George McPhee: Brooks Laich To Play Second-Line Center For Capitals Next Season

As has become customary, the Washington Capitals enter a new season with a hole in the middle of their second line.

Since Sergei Fedorov departed at the end of the 2008-2009 season, the Capitals have plugged eight different players into the second-line center position -- including, but not limited to: Brendan Morrison, Tomas Fleischmann, Jason Arnott and Eric Belanger -- only for them to ultimately end up as nothing more than stopgaps.

Washington could not come to terms with its most recent short-term -- and most suitable -- solution, Mike Ribeiro, who opted to leave after just one season to sign a four-year contract with the Phoenix Coyotes, once again leaving the position vacant.

While there were second line-caliber centers available when the free agency market opened Friday afternoon (and still are), general manager George McPhee has elected to fill the position from within, tapping Brooks Laich Monday as RIbeiro's replacement.

"When you look around the league, it's a hard position to fill," McPhee said during the first day of the Capitals' annual development camp. "How many teams in this league have a couple of elite centers? Five or six maybe? Generally, you need a really two-way good player to play there, which is why we're looking for Brooks Laich to play there now.

"We had him there in the playoffs a couple years ago, liked it a lot. He's a natural center, grew up playing center and we think it's time to play him there."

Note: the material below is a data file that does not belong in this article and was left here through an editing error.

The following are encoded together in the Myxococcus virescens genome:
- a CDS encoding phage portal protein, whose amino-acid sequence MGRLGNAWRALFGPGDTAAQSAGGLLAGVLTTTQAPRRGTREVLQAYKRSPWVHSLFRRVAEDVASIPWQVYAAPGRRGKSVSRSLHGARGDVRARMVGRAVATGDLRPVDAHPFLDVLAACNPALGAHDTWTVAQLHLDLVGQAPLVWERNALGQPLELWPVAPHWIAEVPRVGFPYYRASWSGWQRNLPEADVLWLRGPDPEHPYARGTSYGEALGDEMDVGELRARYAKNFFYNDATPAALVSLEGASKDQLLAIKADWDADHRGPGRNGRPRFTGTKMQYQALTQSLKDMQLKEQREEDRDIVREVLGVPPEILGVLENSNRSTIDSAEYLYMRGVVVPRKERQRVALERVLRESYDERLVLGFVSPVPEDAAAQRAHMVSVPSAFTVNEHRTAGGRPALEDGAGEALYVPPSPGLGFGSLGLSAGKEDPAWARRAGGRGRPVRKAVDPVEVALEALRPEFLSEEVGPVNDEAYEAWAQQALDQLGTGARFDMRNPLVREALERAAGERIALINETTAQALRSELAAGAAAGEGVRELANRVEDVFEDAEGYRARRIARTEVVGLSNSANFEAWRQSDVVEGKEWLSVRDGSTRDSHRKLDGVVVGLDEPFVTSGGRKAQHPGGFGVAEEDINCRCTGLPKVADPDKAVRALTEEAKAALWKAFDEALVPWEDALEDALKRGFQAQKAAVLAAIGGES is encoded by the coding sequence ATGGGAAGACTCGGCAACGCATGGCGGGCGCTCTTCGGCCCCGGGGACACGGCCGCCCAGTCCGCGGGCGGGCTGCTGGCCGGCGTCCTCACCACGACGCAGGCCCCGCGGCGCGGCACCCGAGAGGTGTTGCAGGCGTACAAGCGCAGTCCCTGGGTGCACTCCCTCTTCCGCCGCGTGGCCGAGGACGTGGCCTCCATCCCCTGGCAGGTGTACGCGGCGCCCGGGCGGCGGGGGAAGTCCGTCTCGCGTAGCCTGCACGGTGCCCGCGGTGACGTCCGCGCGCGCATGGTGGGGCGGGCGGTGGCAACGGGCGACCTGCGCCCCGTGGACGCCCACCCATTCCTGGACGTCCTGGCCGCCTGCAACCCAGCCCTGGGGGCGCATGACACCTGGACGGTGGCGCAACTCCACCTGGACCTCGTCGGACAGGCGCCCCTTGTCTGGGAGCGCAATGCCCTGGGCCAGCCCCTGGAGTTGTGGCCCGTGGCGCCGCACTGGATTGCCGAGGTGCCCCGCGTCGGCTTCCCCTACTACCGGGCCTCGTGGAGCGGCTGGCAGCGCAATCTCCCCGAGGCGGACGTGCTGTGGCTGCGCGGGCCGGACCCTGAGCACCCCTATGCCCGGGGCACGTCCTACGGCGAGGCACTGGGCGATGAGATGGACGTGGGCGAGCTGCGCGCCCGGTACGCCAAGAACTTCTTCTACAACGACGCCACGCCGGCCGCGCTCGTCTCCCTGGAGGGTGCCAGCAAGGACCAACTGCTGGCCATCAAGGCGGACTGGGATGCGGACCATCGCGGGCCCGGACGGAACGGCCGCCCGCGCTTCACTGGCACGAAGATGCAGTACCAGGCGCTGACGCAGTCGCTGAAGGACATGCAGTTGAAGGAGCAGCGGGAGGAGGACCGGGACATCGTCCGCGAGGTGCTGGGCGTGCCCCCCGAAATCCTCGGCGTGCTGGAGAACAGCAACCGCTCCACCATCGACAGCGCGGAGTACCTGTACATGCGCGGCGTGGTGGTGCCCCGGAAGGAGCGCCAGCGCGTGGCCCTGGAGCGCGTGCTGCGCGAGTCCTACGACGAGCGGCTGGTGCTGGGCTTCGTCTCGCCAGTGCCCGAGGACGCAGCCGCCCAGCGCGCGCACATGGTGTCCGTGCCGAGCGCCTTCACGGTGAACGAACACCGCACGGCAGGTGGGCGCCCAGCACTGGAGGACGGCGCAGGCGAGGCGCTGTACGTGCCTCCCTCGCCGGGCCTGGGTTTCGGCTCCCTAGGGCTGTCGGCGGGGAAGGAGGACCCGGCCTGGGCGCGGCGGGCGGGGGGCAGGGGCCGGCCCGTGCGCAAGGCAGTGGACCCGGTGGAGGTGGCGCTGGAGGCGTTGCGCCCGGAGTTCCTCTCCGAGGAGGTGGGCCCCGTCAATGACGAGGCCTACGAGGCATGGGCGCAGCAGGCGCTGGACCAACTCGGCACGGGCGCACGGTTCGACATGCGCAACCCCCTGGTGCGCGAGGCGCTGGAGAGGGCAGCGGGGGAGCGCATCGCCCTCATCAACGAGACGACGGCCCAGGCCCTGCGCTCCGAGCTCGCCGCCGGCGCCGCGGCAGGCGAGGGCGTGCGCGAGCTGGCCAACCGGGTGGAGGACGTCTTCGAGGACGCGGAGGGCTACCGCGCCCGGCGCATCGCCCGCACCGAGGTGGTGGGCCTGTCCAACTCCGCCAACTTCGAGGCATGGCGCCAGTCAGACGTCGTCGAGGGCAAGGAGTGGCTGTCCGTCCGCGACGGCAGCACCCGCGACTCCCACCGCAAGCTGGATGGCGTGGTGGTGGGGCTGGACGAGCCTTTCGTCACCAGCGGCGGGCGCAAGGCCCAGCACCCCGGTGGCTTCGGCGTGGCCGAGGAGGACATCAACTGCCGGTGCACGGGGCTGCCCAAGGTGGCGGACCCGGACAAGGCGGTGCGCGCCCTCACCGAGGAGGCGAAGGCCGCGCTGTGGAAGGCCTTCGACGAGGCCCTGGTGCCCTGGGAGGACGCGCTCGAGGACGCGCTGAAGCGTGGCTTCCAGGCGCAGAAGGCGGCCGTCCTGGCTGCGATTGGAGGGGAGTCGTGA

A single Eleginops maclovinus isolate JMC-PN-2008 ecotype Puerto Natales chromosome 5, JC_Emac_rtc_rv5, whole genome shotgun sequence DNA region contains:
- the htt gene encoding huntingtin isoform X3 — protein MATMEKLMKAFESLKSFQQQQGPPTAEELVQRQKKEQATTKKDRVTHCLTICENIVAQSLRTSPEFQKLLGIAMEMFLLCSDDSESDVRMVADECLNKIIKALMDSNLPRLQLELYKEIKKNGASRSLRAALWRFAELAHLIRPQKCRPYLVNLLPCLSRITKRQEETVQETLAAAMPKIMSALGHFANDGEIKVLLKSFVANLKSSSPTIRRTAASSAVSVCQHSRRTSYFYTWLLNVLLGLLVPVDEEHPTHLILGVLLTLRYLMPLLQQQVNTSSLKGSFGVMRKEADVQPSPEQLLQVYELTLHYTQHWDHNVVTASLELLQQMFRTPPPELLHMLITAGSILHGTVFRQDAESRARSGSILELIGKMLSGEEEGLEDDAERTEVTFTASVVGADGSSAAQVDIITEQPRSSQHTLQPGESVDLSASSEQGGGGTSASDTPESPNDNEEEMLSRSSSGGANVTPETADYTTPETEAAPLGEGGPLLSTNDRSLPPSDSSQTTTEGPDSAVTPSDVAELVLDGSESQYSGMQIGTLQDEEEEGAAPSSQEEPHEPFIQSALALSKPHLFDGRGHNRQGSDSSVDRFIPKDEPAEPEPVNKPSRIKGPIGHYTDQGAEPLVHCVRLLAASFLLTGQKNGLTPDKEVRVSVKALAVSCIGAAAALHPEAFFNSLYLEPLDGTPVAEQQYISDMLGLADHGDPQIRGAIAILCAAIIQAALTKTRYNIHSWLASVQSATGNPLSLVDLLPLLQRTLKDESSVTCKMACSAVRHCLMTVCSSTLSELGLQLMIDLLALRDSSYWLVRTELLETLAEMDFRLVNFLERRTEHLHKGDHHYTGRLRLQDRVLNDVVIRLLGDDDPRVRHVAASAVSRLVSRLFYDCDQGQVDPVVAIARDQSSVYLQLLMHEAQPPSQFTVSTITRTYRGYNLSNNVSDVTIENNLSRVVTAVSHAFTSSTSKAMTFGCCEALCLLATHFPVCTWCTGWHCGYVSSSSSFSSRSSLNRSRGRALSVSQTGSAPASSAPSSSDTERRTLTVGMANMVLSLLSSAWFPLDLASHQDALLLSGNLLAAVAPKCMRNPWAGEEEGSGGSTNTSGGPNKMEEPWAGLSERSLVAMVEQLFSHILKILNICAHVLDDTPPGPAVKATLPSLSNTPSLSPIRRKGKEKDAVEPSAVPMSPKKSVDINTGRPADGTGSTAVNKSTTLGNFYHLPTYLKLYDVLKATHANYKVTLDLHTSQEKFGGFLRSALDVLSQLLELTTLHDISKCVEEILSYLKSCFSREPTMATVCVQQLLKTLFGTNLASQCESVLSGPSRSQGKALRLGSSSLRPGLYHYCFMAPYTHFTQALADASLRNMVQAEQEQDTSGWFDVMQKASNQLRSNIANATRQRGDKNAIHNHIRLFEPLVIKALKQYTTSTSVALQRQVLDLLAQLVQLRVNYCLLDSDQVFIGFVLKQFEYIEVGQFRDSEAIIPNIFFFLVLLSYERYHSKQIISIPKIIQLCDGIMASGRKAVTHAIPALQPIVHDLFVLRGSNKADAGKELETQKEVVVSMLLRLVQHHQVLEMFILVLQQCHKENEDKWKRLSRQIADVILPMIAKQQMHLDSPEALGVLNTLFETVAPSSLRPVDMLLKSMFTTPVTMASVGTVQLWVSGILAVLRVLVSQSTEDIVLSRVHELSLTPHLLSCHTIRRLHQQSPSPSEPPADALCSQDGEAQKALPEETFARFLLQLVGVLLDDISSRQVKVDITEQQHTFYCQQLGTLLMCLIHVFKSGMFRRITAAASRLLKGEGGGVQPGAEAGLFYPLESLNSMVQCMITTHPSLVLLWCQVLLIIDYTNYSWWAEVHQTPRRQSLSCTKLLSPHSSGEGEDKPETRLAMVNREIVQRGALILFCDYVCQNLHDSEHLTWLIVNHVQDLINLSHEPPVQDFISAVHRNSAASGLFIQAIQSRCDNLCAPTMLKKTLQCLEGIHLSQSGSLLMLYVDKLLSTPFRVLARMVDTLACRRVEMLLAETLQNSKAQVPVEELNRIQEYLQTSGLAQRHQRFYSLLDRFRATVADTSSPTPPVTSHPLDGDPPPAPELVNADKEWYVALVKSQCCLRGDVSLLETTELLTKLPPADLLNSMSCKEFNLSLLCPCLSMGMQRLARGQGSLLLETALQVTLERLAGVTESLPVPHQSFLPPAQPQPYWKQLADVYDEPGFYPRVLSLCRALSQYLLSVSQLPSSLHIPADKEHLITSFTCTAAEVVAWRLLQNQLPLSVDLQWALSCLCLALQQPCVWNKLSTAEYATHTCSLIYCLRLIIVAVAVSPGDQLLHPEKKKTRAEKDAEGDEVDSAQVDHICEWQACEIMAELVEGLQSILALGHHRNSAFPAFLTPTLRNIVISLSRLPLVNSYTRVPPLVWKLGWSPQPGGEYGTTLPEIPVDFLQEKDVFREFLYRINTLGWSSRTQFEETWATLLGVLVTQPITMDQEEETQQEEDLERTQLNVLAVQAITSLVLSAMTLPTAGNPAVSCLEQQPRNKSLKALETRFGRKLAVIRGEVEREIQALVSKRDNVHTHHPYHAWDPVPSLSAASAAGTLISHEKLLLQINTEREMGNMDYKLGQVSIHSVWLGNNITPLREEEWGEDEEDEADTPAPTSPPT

Laich was one of the aforementioned stopgaps, but has primarily been utilized as a second-line winger or third-line center in recent years. The 30-year-old only appeared in nine games last season due to a groin injury, but when he did play, head coach Adam Oates slotted him at second-line left wing alongside Ribeiro and Troy Brouwer. 

Laich is far less flashy than the slippery Ribeiro, but McPhee believes that the former's all-around, north-south game will provide an adequate replacement for the latter in Oates's system.

"He gives you the size and the speed you're looking for, the good two-way play you're looking for, good faceoffs," McPhee said. "We want to play a better paced game and we want more speed and we think he's capable of it.

"We don't see any real difference in terms of ability to play between a Brooks and -- if you look around the league -- a Mike Fisher in Nashville or a Mike Richards in L.A. or David Backes in St. Louis. Same kind of players in terms of ability to play. We tried something with [Alex Ovechkin] last summer switching positions and it worked out pretty well, so we'll do this with Brooks."

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